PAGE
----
Alive as you’ve made me feel.”

Basketball made Kobe feel alive; what makes you feel alive?

Namaste 🙏


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PPS. Connect with me on Twitter at @CrazyPolymath.

Polymath Letters (29/01/2020)

No desire is going to make your life complete

Before starting the email, here’s a gift for you: Letters.PDF. I compiled all previous newsletter emails into this PDF file for your weekend reading.

Let’s get to today’s email.

Today I want to share a realization about desires that changed my life. Last year, in December, I visited Kerala with my best friend. It was a wonderful trip, and one of the best experiences was a stay in a mud-house in the middle of the Chinnar forest. Here’s the view outside the mud-house:

The picture doesn’t do justice to the layers of mountains peeking through clouds and the dense forest around us. But you get the idea. I got to spend two days in a jungle with the closest friend I have. A dream come true.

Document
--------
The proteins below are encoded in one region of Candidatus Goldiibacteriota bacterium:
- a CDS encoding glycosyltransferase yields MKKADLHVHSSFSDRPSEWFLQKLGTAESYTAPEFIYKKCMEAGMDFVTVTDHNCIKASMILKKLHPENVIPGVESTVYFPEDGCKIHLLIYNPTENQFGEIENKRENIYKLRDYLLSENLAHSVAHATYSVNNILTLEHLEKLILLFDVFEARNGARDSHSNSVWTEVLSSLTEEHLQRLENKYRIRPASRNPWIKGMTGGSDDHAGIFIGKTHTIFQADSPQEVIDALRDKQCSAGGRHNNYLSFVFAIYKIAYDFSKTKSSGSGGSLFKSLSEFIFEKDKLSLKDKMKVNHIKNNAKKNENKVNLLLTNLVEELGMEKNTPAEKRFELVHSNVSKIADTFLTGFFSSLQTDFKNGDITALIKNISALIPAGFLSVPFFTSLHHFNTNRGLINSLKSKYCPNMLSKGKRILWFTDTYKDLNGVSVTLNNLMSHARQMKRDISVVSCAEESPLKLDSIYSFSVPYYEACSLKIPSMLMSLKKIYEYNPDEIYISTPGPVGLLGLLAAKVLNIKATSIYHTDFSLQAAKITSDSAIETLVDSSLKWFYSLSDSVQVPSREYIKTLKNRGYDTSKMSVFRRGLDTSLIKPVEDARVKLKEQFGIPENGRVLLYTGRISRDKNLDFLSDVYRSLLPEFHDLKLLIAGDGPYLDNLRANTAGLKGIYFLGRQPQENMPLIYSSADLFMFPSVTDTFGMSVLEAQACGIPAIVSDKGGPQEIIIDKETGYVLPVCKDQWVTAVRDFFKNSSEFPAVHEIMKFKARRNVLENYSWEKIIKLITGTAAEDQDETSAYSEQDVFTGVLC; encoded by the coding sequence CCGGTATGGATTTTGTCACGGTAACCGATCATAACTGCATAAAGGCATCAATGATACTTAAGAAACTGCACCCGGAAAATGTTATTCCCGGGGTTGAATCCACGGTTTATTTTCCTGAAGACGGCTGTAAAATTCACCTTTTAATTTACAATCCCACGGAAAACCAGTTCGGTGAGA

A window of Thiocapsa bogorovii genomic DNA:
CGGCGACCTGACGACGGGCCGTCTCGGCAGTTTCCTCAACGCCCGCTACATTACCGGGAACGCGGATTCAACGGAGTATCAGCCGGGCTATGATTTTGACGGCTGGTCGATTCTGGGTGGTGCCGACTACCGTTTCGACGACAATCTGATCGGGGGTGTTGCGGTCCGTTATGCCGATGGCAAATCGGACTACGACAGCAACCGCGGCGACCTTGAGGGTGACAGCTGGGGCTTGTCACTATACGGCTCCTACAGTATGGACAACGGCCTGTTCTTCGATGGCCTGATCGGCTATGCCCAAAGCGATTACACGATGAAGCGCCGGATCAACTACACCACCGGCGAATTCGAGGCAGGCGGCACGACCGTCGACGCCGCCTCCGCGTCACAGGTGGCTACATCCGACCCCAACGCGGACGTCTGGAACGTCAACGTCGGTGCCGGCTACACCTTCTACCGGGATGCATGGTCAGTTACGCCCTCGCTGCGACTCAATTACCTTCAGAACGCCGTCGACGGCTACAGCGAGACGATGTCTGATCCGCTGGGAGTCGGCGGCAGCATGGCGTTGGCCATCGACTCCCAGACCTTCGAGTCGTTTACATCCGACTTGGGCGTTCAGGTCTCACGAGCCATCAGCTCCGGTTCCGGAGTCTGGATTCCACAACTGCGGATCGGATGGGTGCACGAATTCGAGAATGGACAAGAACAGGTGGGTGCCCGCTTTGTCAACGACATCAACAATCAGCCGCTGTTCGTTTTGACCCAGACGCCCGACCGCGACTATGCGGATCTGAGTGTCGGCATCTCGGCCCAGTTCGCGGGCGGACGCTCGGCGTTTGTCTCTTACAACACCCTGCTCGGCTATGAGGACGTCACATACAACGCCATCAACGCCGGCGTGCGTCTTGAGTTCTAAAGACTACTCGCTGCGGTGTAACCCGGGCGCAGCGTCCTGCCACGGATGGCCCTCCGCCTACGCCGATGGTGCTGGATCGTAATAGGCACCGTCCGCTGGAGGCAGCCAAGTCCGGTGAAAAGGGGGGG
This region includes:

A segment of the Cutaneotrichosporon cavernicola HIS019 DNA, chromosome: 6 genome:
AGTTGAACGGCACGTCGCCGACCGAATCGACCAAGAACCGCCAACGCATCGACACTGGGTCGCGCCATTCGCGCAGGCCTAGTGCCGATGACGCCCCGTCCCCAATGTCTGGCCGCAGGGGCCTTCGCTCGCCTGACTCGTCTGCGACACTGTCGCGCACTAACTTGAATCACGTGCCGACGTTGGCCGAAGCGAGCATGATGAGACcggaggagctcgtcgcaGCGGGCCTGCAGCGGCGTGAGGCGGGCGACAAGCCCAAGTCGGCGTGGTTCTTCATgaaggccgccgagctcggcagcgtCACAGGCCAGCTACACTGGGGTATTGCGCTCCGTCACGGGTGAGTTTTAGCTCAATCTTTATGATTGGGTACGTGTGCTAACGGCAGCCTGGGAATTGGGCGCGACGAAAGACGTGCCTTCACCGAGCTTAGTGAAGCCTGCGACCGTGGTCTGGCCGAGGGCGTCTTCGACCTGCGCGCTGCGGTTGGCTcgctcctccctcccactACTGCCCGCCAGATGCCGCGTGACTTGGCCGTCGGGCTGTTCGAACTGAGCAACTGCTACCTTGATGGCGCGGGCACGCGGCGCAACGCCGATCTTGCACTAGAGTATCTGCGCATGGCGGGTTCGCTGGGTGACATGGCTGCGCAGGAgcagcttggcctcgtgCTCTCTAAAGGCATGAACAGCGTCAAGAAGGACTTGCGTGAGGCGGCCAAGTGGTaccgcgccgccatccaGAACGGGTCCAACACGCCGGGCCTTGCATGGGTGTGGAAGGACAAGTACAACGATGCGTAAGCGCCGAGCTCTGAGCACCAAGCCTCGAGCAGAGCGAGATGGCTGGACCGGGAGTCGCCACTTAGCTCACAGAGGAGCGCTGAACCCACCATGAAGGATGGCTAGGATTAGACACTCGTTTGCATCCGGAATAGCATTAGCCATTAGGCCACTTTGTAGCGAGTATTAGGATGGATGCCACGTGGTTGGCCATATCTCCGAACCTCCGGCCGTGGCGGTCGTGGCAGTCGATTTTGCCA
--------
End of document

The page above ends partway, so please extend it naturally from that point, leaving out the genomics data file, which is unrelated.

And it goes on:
But.

Something was bothering me. I was feeling very excited on the surface, but deep down, I was feeling the same, as I always felt — a neutral feeling. Strange to describe. This feeling reminded me of the day I launched my first book Pursue your Passion. The book sold 100 copies within two days. I was awestruck. I couldn’t believe this is happening. The feeling of that high stayed for about a month, but after a month, everything was back to normal. All the days were once again the same as they always were.